South Asian Adolescent Diabetes Awareness Program
Without proper management of risk factors (things that can increase/decrease risk) while they are young, these teenagers are more likely to grow up and also develop diabetes. The goal of the SAADAP is to teach South Asian teens with family history of diabetes everything they need to know about the disease so that they can build healthy habits as they get older and move into adulthood. We want to give these teens the tools and information they need to make healthy choices for a diabetes-free future.
The SAADAP is a pilot program that ran for the very first time with a group of teenagers in the Peel Region. We collected research throughout the program to determine if our approach is effective, and what needs to be changed to make it better.
Click here to read more about our use of Photovoice methodology to learn more about the health behaviours and attitudes of our participants. This was a qualitative component of the research study.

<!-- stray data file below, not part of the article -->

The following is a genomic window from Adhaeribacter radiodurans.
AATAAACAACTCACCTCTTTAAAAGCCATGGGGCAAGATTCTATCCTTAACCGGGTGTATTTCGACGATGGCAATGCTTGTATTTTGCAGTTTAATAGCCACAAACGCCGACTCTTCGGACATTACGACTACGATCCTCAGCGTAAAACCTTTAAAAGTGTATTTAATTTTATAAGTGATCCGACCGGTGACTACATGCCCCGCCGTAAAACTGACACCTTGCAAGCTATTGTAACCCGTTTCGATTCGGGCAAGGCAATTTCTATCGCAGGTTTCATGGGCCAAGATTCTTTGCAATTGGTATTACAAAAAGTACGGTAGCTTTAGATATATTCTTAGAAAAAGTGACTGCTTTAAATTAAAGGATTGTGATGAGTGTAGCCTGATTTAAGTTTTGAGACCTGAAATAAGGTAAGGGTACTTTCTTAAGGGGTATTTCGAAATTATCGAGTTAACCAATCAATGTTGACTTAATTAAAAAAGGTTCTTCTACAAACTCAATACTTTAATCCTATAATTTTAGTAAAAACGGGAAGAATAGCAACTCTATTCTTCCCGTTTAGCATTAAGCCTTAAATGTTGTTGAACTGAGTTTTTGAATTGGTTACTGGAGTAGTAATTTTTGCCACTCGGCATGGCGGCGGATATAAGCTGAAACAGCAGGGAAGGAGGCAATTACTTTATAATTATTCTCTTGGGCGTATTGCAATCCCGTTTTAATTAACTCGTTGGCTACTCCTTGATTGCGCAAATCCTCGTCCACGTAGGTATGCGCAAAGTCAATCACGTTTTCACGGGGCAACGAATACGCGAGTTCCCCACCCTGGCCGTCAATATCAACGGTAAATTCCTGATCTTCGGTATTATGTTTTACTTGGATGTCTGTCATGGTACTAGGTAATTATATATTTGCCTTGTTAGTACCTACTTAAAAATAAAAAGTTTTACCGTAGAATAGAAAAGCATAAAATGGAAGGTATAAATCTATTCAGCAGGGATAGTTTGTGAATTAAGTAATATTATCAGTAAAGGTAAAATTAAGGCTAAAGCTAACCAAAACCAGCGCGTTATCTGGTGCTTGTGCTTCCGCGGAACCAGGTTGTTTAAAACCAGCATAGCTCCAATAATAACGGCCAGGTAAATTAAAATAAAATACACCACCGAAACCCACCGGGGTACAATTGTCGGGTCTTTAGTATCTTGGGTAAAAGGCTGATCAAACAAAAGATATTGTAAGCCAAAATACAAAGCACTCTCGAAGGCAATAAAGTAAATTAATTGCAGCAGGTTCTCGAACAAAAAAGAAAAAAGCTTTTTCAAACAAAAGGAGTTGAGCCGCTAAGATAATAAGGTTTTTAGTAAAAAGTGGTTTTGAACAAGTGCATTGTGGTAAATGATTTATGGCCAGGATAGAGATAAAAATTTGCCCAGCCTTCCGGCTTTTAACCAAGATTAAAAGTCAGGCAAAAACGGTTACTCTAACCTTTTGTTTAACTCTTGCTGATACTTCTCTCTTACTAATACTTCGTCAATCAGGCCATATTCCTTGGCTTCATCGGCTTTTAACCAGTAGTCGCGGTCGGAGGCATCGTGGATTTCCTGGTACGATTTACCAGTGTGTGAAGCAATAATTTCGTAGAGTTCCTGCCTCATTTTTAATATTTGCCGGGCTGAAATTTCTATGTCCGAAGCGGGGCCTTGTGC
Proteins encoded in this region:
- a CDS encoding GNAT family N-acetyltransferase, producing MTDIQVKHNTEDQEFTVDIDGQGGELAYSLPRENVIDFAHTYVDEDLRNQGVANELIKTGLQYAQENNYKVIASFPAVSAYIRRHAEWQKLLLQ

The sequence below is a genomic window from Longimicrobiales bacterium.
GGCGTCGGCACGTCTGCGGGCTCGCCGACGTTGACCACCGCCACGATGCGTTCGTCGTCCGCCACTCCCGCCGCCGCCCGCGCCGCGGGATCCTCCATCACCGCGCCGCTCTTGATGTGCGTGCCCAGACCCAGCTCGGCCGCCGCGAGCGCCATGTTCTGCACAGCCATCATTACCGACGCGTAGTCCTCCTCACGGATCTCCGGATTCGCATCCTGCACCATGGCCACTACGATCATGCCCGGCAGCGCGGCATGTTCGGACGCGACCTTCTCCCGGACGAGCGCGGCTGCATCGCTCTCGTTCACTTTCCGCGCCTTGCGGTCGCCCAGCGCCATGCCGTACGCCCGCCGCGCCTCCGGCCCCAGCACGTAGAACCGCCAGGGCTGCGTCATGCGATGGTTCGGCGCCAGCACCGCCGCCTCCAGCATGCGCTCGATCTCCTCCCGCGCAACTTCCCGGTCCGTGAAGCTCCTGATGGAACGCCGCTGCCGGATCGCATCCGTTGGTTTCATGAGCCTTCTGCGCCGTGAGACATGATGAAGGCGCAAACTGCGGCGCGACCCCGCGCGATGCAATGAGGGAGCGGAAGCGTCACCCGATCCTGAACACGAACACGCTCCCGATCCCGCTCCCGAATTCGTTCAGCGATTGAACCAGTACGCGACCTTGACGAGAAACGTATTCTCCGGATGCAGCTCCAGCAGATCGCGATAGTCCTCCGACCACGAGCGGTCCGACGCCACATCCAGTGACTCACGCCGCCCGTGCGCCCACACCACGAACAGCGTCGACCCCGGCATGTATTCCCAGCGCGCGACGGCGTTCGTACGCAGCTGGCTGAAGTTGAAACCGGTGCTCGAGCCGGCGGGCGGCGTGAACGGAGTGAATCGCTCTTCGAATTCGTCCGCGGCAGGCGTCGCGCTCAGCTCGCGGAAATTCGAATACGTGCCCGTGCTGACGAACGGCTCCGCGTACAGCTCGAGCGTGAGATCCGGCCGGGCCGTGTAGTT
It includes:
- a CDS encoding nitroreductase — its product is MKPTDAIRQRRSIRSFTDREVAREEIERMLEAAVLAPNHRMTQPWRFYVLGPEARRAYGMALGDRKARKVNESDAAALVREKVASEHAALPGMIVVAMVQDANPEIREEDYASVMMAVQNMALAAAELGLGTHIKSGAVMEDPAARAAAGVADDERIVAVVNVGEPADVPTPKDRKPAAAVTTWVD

This research study has been funded by the Lawson Foundation. Click here for more information.
Principal Investigator: Dr. Ananya Banerjee
Co-investigators: Dr. Harpreet Bajaj, Dr. Russell de Souza, Dr. Baiju Shah and Dr. Jennifer Price
Collaborators: STOP Diabetes Foundation
YOUTH ADVISORY BOARD
Dr. Inderjit Bhatia
Click here to view the media features of this study.
SAADAP stands for the "South Asian Adolescent Diabetes Awareness Program." Individuals originating from South
Asian countries (including India, Sri Lanka, Pakistan, Nepal
and Bangladesh) are at increased risk for developing Type 2 Diabetes compared to people from other parts of the world. Additionally, the risk for developing diabetes increases even more if there isfamily history of diabetes. This means that
South Asian teenagers who have a family history of diabetes
(for example, their parent or sibling has Type 2 Diabetes)
are a high risk group.